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The IBM PCjr was a relatively inexpensive home computer of the 1980s, and it was IBM's first attempt to enter the educational and home computer markets.


Announced November 1, 1983 and first shipped in March 1984, the PCjr came in two models: The Model 4860-004, with 64K of memory, priced at $669 US, and the 4860-067, with 128K of memory and a 360K 5.25-inch floppy disk drive, priced at $1269 US. In addition to promising a high degree of compatibility with the IBM PC, already a popular business computer, the PCjr offered built-in color graphics and sound comparable or superior to other popular home computers of the day. In addition, its 4.77 MHz Intel 8088 CPU was faster than anything else then on the home market, and its detached wireless infrared keyboard promised a degree of convenience none of its competitors had.

The popular 1980s adventure game series King's Quest debuted on the PCjr. Later ported to other platforms, its release changed the way games were developed.

Failure in the marketplace

The PCjr was expected to change the market in a similar way that the IBM PC changed the business market, but it was never well received. At $669, its price wasn't competitive. It cost more than twice as much as the Commodore 64 and the Atari 8-bit family; its price was close to that of the Coleco Adam, but for the price, the Adam included two tape drives, a printer, and software. With the exception of the Apple II, it was possible to purchase a complete system (computer, disk drive, printer, and monitor) from almost any of IBM's competitors for less than the PCjr's entry price.

Although its technical capabilities may have justified its higher price tag—it was a 16-bit machine competing in an 8-bit world, offered better memory expansion, had a built-in 80 column display, and was more than twice as fast as any of its competition—reviewers of home computers at the time cared much less about raw power and more about price, available software, and the quality of the keyboard. In addition, many people compared it to the IBM PC rather than to the machines it was competing directly against.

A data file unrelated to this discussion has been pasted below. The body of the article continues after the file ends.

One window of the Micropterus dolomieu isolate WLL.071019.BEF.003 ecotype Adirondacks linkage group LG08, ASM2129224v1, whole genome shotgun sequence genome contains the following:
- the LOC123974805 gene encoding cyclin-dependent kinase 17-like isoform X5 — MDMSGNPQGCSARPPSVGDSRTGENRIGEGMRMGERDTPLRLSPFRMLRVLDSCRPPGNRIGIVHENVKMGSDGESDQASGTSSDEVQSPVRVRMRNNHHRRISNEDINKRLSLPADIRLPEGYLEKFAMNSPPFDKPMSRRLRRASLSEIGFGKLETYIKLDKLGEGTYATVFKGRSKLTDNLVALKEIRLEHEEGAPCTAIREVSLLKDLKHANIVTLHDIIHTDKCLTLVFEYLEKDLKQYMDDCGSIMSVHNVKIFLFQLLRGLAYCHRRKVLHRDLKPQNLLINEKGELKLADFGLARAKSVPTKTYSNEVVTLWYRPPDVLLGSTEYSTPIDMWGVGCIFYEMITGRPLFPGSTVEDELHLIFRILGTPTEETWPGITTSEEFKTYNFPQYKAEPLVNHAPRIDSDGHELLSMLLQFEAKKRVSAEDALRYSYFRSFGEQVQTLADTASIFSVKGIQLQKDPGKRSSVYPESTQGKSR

The PCjr was more difficult to expand than many of the machines it was intended to compete with. It wasn't designed to add a second floppy drive, a hard drive, or memory beyond 256K, which made it difficult to deliver on the promise of running business software for the IBM PC. Add-ons to provide a second floppy drive or a 20-megabyte hard drive were only available from third parties, and weren't available right away.

However, the target of most of the criticism was the unit's keyboard. The original rubber "chicklet"-style keyboard (similar to a pocket calculator) was widely criticized as feeling cheap and being difficult to type on; it was later recalled and replaced with a conventional keyboard. With 62 keys, it lacked the numeric keypad and separate function keys of the IBM PC, and its keyboard layout was more awkward than that of most of its competitors. In addition, the wireless keyboard didn't work as well as expected; in practice you could only be two or three feet away from the machine when you typed, and in wireless mode, the keyboard drained batteries quickly.

Unable to compete with the C64 and Apple IIe and IIc, let alone the forthcoming Atari ST and Commodore Amiga, IBM withdrew the PCjr from the marketplace in mid-1985.

The PCjr legacy

Tandy produced a clone of the PCjr, the Tandy 1000. However, since it was released two weeks after the PCjr was discontinued, Tandy had to hastily change its marketing strategy. However, the machine, sold in Radio Shack stores, ultimately proved much more enduring, partly because of the ubiquity of Radio Shack stores and its better price and greater ease of expansion.

IBM returned to the home market in 1990 with its much more successful IBM PS/1 line. The words "IBM compatible" carried much more marketing weight in 1990 than they did in 1984.

Technical specifications